Now, if you're seeing other evidence of movement in the house - like cracks forming above doors/windows, seams in the walls, or cracks in the foundation, I would be more concerned about the possibility of a structural problem. In that case, I would have the home inspected by a professional inspector. You can find one through the American Society of Home Inspectors. I would not call a contractor for this because they are just going to find a problem they would like to fix. Home inspectors don't have that conflict of interest. 

If the home is settling, there could be multiple reasons why this is happening. The most common of which is poor drainage at the foundation perimeter. Many times, water will collect around the exterior foundation of walls. They become weaker and will settle or move downward, forcing a realignment of everything in their path. This would be one easy thing for you to check. If the problem continues, I would definitely get professional help. The faster you get it fixed, the cheaper the problem will be.

Good luck with this project, and let us know how it goes!

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How to Repair Buckled Laminate Floor

We purchased our home this past winter in Northern NJ. Our den area has a floating laminate floor that looks like it was installed in the past 2-3 years and is in good shape. However, we just noticed that in one area of the den a couple of the boards are buckling upward, and have at least 1.5 inches of separation from the subfloor.  I've searched for solutions for a buckled laminate floor online. The two most common causes appear to be water damage or expansion of flooring improperly installed too tight to the exterior walls.  The floors have not been wet, so I suspect that the latter is the main cause. What would you recommend to repair the buckled laminate floor? The area is actually closest to our fireplace and there appears to be some chipping at the edge of the floor at the fireplace.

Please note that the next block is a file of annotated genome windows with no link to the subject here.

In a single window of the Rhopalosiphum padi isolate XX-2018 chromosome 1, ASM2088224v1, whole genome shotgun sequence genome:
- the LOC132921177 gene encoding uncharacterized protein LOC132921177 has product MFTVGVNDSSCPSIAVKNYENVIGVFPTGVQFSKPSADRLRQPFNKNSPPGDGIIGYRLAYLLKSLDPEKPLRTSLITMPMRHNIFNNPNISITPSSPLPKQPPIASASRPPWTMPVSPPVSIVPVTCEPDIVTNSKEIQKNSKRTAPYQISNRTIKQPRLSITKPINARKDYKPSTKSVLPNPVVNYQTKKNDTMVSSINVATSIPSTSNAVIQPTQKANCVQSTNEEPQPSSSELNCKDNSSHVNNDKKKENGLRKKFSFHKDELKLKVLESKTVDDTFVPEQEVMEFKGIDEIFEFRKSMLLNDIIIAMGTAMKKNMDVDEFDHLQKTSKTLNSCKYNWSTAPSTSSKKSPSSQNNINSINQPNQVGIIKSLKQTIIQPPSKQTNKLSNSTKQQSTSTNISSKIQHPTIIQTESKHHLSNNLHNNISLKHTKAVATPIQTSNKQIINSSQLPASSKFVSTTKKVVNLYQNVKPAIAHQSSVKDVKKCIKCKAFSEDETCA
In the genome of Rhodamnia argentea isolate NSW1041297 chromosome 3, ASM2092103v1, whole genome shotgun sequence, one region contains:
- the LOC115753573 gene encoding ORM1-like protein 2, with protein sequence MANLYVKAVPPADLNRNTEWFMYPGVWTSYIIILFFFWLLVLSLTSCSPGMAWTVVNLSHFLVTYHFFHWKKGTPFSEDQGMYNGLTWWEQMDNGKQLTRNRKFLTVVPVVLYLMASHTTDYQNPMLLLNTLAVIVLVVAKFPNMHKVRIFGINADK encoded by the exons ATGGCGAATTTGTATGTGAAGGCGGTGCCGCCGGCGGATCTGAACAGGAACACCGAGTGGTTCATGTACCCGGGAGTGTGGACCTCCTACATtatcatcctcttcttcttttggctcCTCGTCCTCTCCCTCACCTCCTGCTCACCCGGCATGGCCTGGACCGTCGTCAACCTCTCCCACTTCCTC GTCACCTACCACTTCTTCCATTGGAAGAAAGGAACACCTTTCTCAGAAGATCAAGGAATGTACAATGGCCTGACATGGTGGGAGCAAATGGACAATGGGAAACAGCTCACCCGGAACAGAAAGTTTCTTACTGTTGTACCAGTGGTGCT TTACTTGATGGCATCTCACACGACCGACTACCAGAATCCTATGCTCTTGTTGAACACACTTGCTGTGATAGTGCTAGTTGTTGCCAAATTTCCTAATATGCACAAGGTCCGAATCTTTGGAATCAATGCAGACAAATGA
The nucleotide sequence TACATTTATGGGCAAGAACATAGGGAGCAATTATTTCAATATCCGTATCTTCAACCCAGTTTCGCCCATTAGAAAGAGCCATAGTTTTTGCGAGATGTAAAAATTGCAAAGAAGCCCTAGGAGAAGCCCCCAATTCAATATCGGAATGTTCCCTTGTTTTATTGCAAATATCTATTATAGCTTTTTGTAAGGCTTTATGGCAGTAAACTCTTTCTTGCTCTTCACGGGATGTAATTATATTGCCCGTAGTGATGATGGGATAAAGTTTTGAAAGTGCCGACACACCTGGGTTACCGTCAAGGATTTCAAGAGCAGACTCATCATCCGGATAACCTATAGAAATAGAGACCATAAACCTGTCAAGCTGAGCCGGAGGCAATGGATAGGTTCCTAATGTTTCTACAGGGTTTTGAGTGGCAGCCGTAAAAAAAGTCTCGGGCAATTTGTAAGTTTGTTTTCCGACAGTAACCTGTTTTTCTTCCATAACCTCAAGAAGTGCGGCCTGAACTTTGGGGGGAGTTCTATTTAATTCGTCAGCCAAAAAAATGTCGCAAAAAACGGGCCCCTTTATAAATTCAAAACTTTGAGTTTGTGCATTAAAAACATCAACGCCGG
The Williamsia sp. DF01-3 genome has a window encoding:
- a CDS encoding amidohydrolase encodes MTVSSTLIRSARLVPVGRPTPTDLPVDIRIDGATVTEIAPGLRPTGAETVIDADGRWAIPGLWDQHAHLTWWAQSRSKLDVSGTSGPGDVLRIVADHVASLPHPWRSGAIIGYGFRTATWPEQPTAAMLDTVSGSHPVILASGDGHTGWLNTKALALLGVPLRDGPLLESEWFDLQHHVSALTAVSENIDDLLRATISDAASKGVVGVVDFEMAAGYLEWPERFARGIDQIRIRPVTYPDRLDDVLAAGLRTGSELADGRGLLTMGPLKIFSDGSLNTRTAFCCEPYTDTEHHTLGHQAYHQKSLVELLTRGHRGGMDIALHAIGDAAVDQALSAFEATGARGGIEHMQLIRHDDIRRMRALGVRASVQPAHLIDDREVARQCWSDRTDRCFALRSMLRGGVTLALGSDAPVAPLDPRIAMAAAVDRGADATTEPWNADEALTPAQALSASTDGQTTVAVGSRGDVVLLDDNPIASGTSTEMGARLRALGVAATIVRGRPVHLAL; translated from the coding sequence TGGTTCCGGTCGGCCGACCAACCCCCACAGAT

Our Answer

Laminate floors are a durable and beautiful option. But, if improperly installed, buckling can definitely occur. It sounds like that's exactly the case in your home! Repair is difficult because you essentially have to disassemble the floor from the outside all the way in to that buckled section. Then, replace the buckle boards and install the rest of the floor.

If you have some extra material, this could be a possibility. Before you start, I would recommend numbering all the boards you have to take off. This way, you know the exact order and can easily reinstall them after the repair. You could use a whiteboard marker, lumber crayon, or even masking tape with numbers written on top.

Of course, when you rebuild the floor, you want to leave at least 1/4" to 1/2" of space between the laminate floor and the baseboard molding. Cover that gap with shoe molding, which should be just deep enough to do the trick. If that's the only place you're seeing the buckling, I wouldn't bother taking up the flooring in the rest of the room. But, for the flooring that you have to remove and replace, make sure you remove that gap so it won't recur. I hope that helps, and good luck with the rest of the project!